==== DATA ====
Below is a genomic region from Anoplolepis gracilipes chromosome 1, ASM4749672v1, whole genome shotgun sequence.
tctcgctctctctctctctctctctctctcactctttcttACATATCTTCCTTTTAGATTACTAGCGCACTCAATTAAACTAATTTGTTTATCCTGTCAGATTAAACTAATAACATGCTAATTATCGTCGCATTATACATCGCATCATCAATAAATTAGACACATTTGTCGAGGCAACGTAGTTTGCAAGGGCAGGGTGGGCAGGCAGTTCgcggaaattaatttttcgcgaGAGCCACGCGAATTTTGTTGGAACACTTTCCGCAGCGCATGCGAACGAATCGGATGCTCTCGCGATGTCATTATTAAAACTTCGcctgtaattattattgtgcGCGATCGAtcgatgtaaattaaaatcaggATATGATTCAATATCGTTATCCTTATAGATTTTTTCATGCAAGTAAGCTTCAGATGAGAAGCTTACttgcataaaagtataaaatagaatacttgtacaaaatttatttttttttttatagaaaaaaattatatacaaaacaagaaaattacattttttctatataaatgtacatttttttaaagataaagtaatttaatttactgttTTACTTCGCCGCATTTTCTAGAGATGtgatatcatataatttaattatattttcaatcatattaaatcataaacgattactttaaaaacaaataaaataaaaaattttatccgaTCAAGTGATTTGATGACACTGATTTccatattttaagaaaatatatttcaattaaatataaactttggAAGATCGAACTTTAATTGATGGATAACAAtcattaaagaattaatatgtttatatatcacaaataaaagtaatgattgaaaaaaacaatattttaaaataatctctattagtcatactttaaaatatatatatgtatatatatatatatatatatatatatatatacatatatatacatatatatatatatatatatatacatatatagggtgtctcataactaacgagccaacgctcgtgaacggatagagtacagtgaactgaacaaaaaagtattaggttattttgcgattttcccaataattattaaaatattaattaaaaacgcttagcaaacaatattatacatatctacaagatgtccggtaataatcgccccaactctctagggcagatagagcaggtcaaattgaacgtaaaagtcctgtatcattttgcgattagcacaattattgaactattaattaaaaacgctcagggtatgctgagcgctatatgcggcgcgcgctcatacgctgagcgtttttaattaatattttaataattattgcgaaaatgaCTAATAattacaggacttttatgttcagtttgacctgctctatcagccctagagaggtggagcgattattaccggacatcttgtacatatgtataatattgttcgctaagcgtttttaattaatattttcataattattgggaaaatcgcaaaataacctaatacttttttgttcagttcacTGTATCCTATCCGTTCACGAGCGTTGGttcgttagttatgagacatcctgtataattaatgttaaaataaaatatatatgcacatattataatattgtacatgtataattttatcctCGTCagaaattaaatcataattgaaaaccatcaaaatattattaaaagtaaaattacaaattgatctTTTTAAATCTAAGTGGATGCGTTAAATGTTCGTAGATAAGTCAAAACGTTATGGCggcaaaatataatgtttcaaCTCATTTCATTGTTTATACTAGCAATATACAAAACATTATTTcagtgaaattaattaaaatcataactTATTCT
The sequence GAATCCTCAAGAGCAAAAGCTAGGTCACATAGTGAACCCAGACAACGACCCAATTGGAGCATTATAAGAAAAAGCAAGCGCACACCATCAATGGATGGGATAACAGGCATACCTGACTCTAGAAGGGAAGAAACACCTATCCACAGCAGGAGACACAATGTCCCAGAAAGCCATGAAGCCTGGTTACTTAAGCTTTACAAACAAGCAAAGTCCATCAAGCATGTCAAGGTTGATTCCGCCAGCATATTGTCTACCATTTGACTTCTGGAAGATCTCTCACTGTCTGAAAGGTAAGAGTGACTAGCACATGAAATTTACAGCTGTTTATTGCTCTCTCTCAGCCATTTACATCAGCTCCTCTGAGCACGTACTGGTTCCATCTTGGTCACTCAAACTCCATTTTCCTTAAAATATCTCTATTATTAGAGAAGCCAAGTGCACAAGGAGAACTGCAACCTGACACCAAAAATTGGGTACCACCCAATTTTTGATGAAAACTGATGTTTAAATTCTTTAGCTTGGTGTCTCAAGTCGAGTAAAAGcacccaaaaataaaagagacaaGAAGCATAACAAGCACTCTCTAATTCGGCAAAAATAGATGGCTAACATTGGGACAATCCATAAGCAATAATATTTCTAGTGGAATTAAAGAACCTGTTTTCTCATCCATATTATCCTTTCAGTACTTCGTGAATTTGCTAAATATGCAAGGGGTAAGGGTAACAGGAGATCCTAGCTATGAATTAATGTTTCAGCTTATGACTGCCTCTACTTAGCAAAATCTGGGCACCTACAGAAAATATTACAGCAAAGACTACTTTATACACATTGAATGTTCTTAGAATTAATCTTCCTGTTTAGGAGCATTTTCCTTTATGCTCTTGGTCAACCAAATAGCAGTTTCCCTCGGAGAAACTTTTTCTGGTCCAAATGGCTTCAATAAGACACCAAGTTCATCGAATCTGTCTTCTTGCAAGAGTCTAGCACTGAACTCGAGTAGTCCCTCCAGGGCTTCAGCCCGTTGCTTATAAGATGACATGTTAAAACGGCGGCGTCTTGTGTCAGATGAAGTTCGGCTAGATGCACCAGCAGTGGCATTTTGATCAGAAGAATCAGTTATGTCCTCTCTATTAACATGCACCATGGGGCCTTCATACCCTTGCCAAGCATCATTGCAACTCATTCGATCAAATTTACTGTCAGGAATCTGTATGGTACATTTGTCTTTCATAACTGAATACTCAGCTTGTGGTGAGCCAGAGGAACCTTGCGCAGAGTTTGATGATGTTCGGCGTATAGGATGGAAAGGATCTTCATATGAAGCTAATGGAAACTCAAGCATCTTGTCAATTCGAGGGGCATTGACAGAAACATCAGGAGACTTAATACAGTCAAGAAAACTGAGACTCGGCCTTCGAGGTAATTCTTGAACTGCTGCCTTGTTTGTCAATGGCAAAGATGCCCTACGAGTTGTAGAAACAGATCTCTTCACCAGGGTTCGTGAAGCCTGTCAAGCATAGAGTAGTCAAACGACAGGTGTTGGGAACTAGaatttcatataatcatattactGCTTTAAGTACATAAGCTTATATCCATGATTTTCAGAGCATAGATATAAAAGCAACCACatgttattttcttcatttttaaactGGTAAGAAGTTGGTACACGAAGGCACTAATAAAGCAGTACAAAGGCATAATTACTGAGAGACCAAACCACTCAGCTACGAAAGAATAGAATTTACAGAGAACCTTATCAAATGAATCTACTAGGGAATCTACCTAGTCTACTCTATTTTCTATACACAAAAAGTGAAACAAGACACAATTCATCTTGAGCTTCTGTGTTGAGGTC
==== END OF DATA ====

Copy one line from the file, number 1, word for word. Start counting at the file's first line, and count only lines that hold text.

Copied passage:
Below is a genomic region from Anoplolepis gracilipes chromosome 1, ASM4749672v1, whole genome shotgun sequence.